In the 1890’s farmers from the UK started bringing cattle over to Texas from a town named Herefordshire in England. They settled in the area that is known today as the Beef Capital of the World, obviously due to where the cattle were being transported from. Thus the cattle feeding industry in what is known today Hereford, TX began.
It is obvious why Hereford is widely referred to as the Beef Capital of the world. That town alone produces about 1 billion pounds of beef annually which equates to more than a million heads of cattle being fed. Today, the Hereford cattle is the most prolific breed of cattle in the world. Chances are, most cattle you see driving across American highways have blood from the Hereford breed in them. This breed of cattle was the first breed of cattle recognized in England and now represents more than 5 million pedigree Herefords. Originally bred to maximize the output of beef from one cattle, this breed was made to feed on grass or grain making it more efficient. In fact, by the early 1800s England had been manufacturing cattle weighing up to 3,000 pounds.
The Hereford breed is well recognized and in 2013, a Hereford bull whose name was C Miles Mckee had set the record for the most expensive cattle sale at $600,000. Hereford cattle are easy to take care of and can tolerate climate conditions from arctic snow to moderate heat. These cattle mature early, have simple requirements for dietary needs, and adapt to their environments easily making them a majorly attractive breed of cattle for ranchers. They are also able to produce offspring until they reach the age of 12 to 15.
Deaf Smith County has oftentimes seen the privilege in leading the nation in beef production since the 1980’s and alongside has a growing and flourishing dairy industry to be proud of. With the development of the dairy industry and the consistency of the cattle feeding operations in Hereford, it’s easy to see why the town is experiencing some steady growth in business.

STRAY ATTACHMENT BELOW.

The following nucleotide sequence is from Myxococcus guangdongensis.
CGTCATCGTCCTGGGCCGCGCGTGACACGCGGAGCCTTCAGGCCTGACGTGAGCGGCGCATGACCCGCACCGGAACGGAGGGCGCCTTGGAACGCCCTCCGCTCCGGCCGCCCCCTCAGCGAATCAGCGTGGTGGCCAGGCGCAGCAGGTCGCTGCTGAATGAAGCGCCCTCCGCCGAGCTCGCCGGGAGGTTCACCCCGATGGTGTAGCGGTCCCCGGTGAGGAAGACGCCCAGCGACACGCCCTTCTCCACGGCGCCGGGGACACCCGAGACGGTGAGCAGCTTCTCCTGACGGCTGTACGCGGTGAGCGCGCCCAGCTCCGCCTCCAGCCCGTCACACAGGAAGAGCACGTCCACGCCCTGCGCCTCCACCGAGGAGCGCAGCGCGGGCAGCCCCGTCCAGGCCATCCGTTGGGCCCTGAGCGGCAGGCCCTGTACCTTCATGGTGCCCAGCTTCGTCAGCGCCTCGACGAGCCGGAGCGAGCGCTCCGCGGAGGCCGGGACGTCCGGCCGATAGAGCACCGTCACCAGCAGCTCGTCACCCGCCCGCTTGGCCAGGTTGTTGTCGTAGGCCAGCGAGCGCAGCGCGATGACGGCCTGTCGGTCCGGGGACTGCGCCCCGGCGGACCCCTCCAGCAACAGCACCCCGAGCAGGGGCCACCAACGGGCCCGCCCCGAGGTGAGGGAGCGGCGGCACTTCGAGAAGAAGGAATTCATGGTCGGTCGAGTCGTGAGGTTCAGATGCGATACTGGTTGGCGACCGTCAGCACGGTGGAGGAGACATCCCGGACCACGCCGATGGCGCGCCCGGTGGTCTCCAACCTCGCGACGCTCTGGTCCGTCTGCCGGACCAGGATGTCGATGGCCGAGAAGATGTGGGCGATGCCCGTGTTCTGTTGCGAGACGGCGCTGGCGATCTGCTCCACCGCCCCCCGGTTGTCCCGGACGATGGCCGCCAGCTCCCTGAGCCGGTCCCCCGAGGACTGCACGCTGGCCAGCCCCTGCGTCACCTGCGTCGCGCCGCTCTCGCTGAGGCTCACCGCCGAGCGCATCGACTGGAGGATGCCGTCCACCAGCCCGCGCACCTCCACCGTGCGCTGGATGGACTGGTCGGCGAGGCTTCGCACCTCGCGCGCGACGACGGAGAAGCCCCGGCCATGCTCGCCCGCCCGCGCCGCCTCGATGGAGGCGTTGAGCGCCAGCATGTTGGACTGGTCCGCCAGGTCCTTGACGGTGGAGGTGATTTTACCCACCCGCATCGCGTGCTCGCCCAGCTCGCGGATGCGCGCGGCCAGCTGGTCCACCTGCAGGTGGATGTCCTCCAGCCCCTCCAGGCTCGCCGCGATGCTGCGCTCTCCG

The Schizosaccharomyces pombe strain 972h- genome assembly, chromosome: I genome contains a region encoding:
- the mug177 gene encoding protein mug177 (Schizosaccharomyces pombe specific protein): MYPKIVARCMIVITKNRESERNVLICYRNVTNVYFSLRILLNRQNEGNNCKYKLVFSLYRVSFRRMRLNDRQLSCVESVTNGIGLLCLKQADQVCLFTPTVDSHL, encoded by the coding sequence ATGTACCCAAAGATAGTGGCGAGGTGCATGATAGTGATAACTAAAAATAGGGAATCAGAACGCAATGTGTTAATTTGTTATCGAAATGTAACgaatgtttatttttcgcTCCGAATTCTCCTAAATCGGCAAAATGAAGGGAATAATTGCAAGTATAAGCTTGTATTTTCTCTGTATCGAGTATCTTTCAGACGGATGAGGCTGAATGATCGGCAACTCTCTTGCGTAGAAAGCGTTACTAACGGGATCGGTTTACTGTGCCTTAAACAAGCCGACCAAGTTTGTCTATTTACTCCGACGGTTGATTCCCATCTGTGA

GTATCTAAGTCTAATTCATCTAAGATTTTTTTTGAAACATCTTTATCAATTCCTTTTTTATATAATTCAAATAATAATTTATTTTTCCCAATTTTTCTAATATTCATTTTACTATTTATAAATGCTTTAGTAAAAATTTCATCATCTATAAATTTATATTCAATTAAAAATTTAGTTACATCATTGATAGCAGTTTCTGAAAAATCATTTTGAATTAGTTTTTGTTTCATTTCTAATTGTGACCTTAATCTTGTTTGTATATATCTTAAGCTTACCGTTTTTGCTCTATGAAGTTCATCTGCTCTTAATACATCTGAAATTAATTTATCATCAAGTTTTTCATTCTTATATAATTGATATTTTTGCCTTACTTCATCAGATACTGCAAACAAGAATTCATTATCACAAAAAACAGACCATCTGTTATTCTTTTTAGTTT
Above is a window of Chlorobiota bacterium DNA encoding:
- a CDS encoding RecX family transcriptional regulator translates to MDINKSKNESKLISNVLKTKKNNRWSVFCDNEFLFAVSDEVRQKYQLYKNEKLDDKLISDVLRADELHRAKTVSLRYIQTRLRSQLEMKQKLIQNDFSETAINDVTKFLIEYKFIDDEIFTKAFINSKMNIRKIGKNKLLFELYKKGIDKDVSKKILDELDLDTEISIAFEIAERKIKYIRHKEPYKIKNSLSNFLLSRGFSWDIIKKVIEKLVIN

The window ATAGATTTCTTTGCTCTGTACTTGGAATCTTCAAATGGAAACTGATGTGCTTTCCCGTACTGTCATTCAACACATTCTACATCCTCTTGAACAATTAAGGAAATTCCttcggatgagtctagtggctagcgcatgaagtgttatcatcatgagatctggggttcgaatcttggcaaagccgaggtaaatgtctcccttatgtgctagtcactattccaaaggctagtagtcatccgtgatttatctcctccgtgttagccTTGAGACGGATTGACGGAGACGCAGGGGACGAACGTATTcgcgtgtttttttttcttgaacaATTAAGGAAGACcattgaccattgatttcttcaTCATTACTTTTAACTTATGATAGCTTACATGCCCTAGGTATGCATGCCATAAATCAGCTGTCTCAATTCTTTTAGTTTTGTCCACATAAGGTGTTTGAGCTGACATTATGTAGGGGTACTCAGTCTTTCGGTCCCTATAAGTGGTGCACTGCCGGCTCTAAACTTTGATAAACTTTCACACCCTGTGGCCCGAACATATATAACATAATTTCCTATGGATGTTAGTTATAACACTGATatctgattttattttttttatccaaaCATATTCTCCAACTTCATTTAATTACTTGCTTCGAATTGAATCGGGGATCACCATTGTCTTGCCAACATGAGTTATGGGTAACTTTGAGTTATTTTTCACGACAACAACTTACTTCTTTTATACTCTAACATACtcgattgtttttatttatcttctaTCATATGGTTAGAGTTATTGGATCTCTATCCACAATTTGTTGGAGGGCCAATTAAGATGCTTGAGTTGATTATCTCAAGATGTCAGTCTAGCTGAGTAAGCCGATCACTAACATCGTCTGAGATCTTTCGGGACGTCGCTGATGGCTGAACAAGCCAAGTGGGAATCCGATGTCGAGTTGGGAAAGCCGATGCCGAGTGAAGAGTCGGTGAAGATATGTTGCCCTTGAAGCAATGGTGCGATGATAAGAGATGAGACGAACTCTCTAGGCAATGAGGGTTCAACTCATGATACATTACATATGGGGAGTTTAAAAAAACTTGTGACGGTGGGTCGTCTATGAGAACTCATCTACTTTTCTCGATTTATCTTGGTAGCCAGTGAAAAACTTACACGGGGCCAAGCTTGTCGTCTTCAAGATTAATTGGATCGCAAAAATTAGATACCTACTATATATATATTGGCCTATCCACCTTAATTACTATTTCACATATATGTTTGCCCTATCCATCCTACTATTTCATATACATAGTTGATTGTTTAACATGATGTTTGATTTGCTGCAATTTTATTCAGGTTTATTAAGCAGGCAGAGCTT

Hereford has some interesting history. Now known for being the Beef Capital of the world, the town was once known as “The Windmill City ” due to the vast amount of windmills pumping for miles in the area from the Ogallala Aquifer. These windmills provided a solution to the growing population of the soon-to-be farm town. With 400 more than windmills in Hereford, local farmers began to grow wheat in the area in 1903. In that same year, a 10-inch wide, 100 feet deep irrigation well was built and supplied 280 gallons of water each minute. The area turned into prime farmland and attracted many as a place to start their lives.
On top of the booming cattle and dairy industries in Hereford, the town also produces about 1 billion pounds of grain as well. This is in addition to the 1 billion pounds of beef and 1 billion pounds of milk produced in the town annually.
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Map from Hereford Feed Yard to AW Broadband:
Map from Hereford Feed Yard to Jimmy Dean Museum: